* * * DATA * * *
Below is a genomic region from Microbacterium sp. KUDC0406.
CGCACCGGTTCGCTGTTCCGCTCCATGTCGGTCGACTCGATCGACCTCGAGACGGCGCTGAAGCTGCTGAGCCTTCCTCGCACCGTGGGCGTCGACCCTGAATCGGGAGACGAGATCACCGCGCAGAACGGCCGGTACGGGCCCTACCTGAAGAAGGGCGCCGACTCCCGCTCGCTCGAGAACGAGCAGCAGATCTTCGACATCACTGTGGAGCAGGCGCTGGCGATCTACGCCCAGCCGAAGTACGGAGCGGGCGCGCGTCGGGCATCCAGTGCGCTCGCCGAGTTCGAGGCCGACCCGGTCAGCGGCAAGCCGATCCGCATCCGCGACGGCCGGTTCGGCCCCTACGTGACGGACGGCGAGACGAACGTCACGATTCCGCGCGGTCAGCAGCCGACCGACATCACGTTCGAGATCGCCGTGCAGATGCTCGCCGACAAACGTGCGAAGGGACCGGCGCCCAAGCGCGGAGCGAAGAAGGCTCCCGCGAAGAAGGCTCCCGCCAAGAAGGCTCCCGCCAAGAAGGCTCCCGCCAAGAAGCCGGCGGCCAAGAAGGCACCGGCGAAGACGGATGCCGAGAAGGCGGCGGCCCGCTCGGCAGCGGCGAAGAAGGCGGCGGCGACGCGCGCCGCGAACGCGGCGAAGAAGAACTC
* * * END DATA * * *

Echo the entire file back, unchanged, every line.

Below is a genomic region from Microbacterium sp. KUDC0406.
CGCACCGGTTCGCTGTTCCGCTCCATGTCGGTCGACTCGATCGACCTCGAGACGGCGCTGAAGCTGCTGAGCCTTCCTCGCACCGTGGGCGTCGACCCTGAATCGGGAGACGAGATCACCGCGCAGAACGGCCGGTACGGGCCCTACCTGAAGAAGGGCGCCGACTCCCGCTCGCTCGAGAACGAGCAGCAGATCTTCGACATCACTGTGGAGCAGGCGCTGGCGATCTACGCCCAGCCGAAGTACGGAGCGGGCGCGCGTCGGGCATCCAGTGCGCTCGCCGAGTTCGAGGCCGACCCGGTCAGCGGCAAGCCGATCCGCATCCGCGACGGCCGGTTCGGCCCCTACGTGACGGACGGCGAGACGAACGTCACGATTCCGCGCGGTCAGCAGCCGACCGACATCACGTTCGAGATCGCCGTGCAGATGCTCGCCGACAAACGTGCGAAGGGACCGGCGCCCAAGCGCGGAGCGAAGAAGGCTCCCGCGAAGAAGGCTCCCGCCAAGAAGGCTCCCGCCAAGAAGGCTCCCGCCAAGAAGCCGGCGGCCAAGAAGGCACCGGCGAAGACGGATGCCGAGAAGGCGGCGGCCCGCTCGGCAGCGGCGAAGAAGGCGGCGGCGACGCGCGCCGCGAACGCGGCGAAGAAGAACTC